In an interview with Jordan TV on Friday, Ensour said that if deputies suggested “convincing” alternatives to address the National Electric Power Company’s (NEPCO) annual deficit of JD1.2 billion ($1.7 billion), the move would not be taken.
Ensour added that his government will suggest in the House solutions to NEPCO’s deficit and will not take any decision to increase electricity prices until providing MPs with all the facts and figures about the company’s annual losses, which are blamed on the electricity subsidy.
The financial difficulties were aggravated by the disruption in Egyptian gas supplies as a result of frequent sabotages on the pipeline and Cairo’s decision to lower quantities sold to Jordan below levels stipulated by a deal signed between the two countries.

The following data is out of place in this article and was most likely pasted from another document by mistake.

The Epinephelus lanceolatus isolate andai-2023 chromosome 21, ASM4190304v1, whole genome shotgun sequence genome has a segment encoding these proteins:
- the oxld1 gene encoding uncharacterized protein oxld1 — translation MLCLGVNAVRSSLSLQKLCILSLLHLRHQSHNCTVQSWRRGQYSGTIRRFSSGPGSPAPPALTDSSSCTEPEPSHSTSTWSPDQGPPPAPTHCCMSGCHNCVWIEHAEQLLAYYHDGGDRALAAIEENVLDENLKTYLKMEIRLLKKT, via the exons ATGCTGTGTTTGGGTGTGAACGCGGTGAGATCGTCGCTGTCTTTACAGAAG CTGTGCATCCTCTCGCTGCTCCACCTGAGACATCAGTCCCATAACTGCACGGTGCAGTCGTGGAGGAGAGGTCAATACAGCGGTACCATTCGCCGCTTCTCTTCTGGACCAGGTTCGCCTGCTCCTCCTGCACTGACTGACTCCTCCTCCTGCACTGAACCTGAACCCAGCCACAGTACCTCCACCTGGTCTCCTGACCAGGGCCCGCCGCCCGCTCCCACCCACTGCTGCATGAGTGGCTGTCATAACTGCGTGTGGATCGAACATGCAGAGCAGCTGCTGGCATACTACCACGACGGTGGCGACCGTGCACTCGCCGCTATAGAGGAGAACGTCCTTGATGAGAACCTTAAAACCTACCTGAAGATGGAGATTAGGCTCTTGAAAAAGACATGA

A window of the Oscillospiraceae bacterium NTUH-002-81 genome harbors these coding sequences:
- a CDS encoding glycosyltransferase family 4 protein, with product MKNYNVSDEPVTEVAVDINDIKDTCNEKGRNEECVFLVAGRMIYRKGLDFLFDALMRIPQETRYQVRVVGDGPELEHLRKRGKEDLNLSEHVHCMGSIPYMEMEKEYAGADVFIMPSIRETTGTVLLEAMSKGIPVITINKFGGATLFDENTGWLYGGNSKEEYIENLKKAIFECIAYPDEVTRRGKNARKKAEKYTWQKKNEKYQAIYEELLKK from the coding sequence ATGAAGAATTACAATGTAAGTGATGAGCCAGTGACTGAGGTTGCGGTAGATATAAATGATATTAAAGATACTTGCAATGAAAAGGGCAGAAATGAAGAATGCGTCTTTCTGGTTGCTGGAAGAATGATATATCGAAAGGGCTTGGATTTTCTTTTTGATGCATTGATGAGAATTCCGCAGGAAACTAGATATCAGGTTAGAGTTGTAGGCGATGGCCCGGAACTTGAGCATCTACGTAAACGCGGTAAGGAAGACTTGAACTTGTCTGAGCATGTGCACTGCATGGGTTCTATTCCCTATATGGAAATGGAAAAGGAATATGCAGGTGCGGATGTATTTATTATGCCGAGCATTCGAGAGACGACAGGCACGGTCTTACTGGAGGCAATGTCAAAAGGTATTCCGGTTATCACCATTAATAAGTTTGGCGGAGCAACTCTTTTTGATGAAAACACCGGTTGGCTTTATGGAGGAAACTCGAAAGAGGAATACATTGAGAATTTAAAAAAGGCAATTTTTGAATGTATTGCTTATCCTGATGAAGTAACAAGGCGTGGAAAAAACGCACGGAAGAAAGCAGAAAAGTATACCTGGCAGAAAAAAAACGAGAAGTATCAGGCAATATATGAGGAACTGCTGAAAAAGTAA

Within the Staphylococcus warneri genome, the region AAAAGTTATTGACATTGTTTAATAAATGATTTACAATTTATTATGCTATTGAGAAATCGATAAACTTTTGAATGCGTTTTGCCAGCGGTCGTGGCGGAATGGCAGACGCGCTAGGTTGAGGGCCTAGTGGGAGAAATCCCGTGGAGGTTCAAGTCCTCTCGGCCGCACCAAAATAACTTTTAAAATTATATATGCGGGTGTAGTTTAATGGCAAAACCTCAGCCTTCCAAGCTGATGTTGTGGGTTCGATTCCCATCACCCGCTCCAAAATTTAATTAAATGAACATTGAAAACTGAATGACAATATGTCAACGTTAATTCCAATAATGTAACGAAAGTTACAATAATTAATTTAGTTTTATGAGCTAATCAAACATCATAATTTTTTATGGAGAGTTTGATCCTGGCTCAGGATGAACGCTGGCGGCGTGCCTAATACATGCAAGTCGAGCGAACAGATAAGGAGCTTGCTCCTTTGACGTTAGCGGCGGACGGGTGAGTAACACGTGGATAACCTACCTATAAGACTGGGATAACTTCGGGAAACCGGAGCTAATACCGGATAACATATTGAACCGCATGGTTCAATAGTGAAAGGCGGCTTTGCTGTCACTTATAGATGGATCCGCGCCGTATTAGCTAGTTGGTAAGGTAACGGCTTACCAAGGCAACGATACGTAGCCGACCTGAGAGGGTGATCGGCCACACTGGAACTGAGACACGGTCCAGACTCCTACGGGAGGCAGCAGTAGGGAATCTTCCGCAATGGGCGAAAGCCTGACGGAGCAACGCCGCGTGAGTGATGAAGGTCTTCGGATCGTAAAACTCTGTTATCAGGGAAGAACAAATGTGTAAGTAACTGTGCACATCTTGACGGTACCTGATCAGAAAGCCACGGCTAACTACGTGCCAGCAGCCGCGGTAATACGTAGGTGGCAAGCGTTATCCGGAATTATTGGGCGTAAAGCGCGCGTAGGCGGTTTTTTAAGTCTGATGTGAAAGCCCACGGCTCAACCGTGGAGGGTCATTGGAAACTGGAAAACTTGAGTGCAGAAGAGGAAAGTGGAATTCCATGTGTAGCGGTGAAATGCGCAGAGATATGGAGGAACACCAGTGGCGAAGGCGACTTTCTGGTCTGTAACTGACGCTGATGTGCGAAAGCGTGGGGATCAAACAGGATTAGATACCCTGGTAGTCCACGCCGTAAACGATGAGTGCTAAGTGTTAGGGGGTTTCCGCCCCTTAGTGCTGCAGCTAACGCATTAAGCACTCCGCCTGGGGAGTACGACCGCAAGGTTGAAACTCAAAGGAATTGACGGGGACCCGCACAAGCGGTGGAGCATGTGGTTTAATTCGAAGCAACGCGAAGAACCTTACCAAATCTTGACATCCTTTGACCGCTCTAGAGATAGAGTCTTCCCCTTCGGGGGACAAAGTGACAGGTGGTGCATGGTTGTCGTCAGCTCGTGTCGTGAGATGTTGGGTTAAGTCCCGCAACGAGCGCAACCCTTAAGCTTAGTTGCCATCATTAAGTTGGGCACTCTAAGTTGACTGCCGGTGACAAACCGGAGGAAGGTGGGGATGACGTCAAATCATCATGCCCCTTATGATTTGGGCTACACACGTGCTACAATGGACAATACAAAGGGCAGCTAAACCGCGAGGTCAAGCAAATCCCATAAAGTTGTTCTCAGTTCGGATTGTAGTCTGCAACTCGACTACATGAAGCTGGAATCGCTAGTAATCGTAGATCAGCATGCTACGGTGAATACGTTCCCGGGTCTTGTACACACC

Egyptian gas was used to generate 80 per cent of the Kingdom’s electricity needs. The alternative has been reliance on the costly heavy fuel oil.
“I do not want to take the decision [increasing electricity prices] myself… It will be a collective decision taken after consultation with deputies,” the premier told JTV’s Friday morning show, adding that the decision to lift the subsidy is “exclusively under the government’s jurisdiction, while the legislative authority’s role is to monitor the performance of the government”.
He also said that if deputies fail to provide workable solutions to NEPCO’s accumulated budget deficit, the government “will be forced to increase prices in a way that will not affect the poor”.
The premier also said that he will begin consultations with parliamentary blocs over including deputies in the Cabinet, announcing that a reshuffle will take place soon.